Business portrait photography is very interesting to me. On one hand I fully enjoy refined lighting, on the other hand, I find pretty engaging dealing with the unexpected of having different people on my set. They all interact in different ways with the photographer and they all show up with different attitudes in front of the lens. In other words I find really interesting trying to picture human nature dressed in professional suits.
In business portraiture, rather than in regular portraits, I feel an extra layer of responsibility in front of my subject as at the very least I want to make a person look at best, but then I also want my subject to be comfortably pictured in his or her professional role.
Here below is a small selection from an editorial work I’ve been pleased to shoot for TXT group, including some production notes and a few behind the lens pics.
Beside locations restrictions, I’ve been able to have a classic 3 lights diagram although somehow tweaked and boosted. My key light was a Chimera beauty dish in classic position reshaped with a 30° Lighttools Egg Crates. From the sides, I backlit using a small reflector from camera left, and gently balanced with a Chimera Small from camera right also refined with 30° grids.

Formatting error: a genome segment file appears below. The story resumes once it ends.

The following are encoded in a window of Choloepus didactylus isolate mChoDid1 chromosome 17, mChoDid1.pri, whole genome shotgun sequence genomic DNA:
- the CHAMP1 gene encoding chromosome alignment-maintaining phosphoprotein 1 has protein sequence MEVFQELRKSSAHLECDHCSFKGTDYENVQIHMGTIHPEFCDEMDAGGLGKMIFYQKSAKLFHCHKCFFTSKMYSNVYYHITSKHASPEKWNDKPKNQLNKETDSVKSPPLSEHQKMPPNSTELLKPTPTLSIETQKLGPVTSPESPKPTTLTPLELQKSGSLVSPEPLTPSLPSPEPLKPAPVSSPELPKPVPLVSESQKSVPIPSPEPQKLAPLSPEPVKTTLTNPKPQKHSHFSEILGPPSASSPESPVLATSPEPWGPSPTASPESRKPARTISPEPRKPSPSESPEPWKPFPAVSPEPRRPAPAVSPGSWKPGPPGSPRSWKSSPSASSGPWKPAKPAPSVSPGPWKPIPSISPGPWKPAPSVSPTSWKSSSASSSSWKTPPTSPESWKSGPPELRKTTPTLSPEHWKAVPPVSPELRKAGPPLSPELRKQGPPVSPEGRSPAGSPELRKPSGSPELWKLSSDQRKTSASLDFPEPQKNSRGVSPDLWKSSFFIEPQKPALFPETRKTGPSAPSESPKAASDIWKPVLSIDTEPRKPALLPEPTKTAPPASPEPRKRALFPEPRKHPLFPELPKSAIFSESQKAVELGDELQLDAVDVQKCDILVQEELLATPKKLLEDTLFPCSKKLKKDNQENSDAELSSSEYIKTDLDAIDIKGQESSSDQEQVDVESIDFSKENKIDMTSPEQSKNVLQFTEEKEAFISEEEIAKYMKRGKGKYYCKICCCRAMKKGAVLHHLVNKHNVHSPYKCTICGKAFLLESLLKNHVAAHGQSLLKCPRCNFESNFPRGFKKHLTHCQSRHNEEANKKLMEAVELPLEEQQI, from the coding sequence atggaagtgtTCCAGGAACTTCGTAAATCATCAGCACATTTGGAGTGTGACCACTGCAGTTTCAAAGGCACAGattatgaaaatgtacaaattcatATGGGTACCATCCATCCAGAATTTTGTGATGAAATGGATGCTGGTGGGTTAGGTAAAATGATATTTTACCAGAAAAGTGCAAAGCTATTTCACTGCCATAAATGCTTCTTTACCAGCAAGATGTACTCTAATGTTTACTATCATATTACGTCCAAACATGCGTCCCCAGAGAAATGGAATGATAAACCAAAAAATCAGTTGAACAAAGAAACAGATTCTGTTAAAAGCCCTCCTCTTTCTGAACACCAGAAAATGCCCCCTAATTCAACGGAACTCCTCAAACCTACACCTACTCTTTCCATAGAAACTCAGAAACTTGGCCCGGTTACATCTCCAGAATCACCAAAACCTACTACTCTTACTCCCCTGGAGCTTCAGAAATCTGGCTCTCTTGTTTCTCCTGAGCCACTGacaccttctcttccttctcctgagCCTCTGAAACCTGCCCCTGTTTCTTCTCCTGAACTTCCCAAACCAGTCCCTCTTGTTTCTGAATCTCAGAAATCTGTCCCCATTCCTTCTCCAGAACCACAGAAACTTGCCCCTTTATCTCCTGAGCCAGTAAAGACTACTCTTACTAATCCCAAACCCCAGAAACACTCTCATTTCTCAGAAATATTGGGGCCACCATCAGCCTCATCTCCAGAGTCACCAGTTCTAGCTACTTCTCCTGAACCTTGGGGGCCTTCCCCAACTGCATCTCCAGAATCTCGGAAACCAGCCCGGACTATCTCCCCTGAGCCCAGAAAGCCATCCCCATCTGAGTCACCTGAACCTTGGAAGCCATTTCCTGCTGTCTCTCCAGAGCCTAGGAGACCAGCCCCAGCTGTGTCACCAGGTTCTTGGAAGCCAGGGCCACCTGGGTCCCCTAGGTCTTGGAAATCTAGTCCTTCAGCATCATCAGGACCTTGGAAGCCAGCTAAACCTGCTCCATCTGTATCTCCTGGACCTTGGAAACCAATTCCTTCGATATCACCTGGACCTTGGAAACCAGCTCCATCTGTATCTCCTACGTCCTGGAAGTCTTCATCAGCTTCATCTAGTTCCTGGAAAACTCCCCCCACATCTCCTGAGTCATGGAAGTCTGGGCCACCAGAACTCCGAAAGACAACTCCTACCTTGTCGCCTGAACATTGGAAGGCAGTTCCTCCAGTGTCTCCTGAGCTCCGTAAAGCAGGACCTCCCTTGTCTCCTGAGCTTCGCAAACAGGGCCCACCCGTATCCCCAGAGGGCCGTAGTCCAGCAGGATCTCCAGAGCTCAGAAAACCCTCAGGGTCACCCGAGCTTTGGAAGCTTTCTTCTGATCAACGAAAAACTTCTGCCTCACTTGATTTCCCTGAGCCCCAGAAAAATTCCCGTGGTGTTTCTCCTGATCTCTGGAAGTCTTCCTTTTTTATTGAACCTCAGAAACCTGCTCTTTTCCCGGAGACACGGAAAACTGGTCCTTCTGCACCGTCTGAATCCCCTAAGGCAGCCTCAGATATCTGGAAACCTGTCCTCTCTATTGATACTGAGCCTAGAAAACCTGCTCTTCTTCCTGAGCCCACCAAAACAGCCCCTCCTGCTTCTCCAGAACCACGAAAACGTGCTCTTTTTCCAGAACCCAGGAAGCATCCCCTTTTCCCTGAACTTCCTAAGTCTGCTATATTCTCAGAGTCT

Finally, I used a spot projector serving the glow on the backdrop and a white card filling from the bottom right off the frame.
Speaking about the workflow on set, I like to take a couple of pauses during the shoot and go over selected pics with the professional, discussing about image feeling, style, and look. This is one of the reasons why I like to shoot tethered if possible, having my tech man going through files and instantly sorting out by predetermined criteria.
As far as production design, I set my goal in having at least two finished images per person and my brother Andrea, who is great in production and planning, managed to provide me with a time span of 20 minutes of shooting time for each professional. Across two shooting days, I’ve created more than 60 final images out of thousands of shots, working with some 30 persons with flawless tournaments.
On my experience, a 20 minutes shoot is the perfect time to properly shoot a business portrait where I get to know the subject in his role, I interpret his style and posture, compose the posing and gesture, and get the right shot done.
Counting on good looking and well organized raw files, I fully enjoyed the time I spent into the beautiful retouching world. My typical post processing workflow for this kind of pictures goes through 7 to 9 steps from image clean up, to retouch and color grading that typically takes 20 up to 30 minutes. Those steps are not necessary all the times and some step may require more or less time on some issues, never the less it’s really important to me having a well designed workflow that provides also some style consistency throughout the whole series.